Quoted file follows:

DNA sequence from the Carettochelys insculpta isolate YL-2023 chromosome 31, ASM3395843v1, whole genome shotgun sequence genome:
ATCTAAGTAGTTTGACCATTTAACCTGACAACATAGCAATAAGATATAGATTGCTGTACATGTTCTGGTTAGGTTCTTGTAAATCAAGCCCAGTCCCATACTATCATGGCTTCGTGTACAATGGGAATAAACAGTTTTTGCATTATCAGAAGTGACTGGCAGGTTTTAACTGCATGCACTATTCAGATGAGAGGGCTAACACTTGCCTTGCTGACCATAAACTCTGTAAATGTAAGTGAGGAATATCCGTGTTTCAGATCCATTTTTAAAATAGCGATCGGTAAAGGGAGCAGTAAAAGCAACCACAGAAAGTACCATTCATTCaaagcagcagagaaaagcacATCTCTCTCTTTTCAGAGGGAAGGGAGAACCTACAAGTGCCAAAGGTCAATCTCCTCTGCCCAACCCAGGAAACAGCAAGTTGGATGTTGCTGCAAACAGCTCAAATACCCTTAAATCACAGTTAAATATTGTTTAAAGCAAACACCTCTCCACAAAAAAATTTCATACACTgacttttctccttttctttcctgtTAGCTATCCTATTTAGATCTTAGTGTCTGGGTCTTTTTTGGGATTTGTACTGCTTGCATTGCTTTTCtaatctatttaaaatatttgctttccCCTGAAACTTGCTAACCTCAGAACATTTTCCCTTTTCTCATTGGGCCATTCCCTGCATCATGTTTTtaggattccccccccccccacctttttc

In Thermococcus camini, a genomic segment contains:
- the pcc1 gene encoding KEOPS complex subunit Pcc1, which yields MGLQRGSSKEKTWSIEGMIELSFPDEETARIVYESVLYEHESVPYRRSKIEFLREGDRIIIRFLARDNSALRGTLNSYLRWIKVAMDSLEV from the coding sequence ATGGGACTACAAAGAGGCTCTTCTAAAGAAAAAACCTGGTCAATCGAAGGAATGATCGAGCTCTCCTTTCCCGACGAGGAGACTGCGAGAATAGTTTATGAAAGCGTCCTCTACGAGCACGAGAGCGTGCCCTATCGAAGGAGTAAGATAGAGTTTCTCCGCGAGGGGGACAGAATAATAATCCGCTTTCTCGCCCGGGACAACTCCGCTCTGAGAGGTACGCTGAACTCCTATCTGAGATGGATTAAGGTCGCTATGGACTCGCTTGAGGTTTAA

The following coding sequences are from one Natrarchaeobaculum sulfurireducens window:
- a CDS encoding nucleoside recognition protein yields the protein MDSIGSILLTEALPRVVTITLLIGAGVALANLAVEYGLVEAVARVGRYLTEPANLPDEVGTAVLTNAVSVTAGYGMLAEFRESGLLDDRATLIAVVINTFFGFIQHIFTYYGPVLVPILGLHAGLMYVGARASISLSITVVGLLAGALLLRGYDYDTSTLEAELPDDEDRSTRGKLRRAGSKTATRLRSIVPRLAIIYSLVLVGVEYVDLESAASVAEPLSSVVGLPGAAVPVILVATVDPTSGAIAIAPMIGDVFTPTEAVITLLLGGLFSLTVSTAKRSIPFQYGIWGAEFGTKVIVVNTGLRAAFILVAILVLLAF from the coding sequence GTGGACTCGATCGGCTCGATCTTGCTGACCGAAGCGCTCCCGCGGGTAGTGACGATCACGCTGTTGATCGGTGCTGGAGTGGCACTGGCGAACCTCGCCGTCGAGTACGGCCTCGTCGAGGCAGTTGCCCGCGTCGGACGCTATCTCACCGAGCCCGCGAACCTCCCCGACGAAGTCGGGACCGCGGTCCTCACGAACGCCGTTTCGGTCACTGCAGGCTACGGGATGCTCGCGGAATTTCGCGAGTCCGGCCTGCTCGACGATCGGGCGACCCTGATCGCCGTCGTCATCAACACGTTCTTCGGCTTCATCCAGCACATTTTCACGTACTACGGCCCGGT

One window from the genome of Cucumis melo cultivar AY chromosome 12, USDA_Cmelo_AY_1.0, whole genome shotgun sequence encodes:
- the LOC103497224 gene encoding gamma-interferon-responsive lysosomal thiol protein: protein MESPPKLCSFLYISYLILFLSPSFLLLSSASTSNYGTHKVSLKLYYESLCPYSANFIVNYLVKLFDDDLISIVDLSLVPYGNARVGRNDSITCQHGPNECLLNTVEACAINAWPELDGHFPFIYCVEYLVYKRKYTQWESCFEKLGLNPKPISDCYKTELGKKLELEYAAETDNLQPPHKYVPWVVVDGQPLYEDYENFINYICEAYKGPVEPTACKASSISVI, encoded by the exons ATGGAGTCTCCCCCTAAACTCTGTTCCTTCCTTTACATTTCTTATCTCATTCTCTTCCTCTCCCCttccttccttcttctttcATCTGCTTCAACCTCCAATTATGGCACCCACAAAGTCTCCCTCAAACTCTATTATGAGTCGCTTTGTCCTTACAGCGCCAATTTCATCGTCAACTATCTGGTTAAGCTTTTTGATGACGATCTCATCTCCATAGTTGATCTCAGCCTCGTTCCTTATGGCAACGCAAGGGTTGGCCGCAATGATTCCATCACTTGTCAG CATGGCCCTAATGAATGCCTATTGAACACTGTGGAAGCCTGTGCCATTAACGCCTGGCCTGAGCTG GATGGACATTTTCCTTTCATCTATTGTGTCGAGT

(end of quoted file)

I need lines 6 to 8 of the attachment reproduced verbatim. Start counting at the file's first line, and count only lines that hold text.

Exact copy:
- a CDS encoding nucleoside recognition protein yields the protein MDSIGSILLTEALPRVVTITLLIGAGVALANLAVEYGLVEAVARVGRYLTEPANLPDEVGTAVLTNAVSVTAGYGMLAEFRESGLLDDRATLIAVVINTFFGFIQHIFTYYGPVLVPILGLHAGLMYVGARASISLSITVVGLLAGALLLRGYDYDTSTLEAELPDDEDRSTRGKLRRAGSKTATRLRSIVPRLAIIYSLVLVGVEYVDLESAASVAEPLSSVVGLPGAAVPVILVATVDPTSGAIAIAPMIGDVFTPTEAVITLLLGGLFSLTVSTAKRSIPFQYGIWGAEFGTKVIVVNTGLRAAFILVAILVLLAF from the coding sequence GTGGACTCGATCGGCTCGATCTTGCTGACCGAAGCGCTCCCGCGGGTAGTGACGATCACGCTGTTGATCGGTGCTGGAGTGGCACTGGCGAACCTCGCCGTCGAGTACGGCCTCGTCGAGGCAGTTGCCCGCGTCGGACGCTATCTCACCGAGCCCGCGAACCTCCCCGACGAAGTCGGGACCGCGGTCCTCACGAACGCCGTTTCGGTCACTGCAGGCTACGGGATGCTCGCGGAATTTCGCGAGTCCGGCCTGCTCGACGATCGGGCGACCCTGATCGCCGTCGTCATCAACACGTTCTTCGGCTTCATCCAGCACATTTTCACGTACTACGGCCCGGT

One window from the genome of Cucumis melo cultivar AY chromosome 12, USDA_Cmelo_AY_1.0, whole genome shotgun sequence encodes:
- the LOC103497224 gene encoding gamma-interferon-responsive lysosomal thiol protein: protein MESPPKLCSFLYISYLILFLSPSFLLLSSASTSNYGTHKVSLKLYYESLCPYSANFIVNYLVKLFDDDLISIVDLSLVPYGNARVGRNDSITCQHGPNECLLNTVEACAINAWPELDGHFPFIYCVEYLVYKRKYTQWESCFEKLGLNPKPISDCYKTELGKKLELEYAAETDNLQPPHKYVPWVVVDGQPLYEDYENFINYICEAYKGPVEPTACKASSISVI, encoded by the exons ATGGAGTCTCCCCCTAAACTCTGTTCCTTCCTTTACATTTCTTATCTCATTCTCTTCCTCTCCCCttccttccttcttctttcATCTGCTTCAACCTCCAATTATGGCACCCACAAAGTCTCCCTCAAACTCTATTATGAGTCGCTTTGTCCTTACAGCGCCAATTTCATCGTCAACTATCTGGTTAAGCTTTTTGATGACGATCTCATCTCCATAGTTGATCTCAGCCTCGTTCCTTATGGCAACGCAAGGGTTGGCCGCAATGATTCCATCACTTGTCAG CATGGCCCTAATGAATGCCTATTGAACACTGTGGAAGCCTGTGCCATTAACGCCTGGCCTGAGCTG GATGGACATTTTCCTTTCATCTATTGTGTCGAGT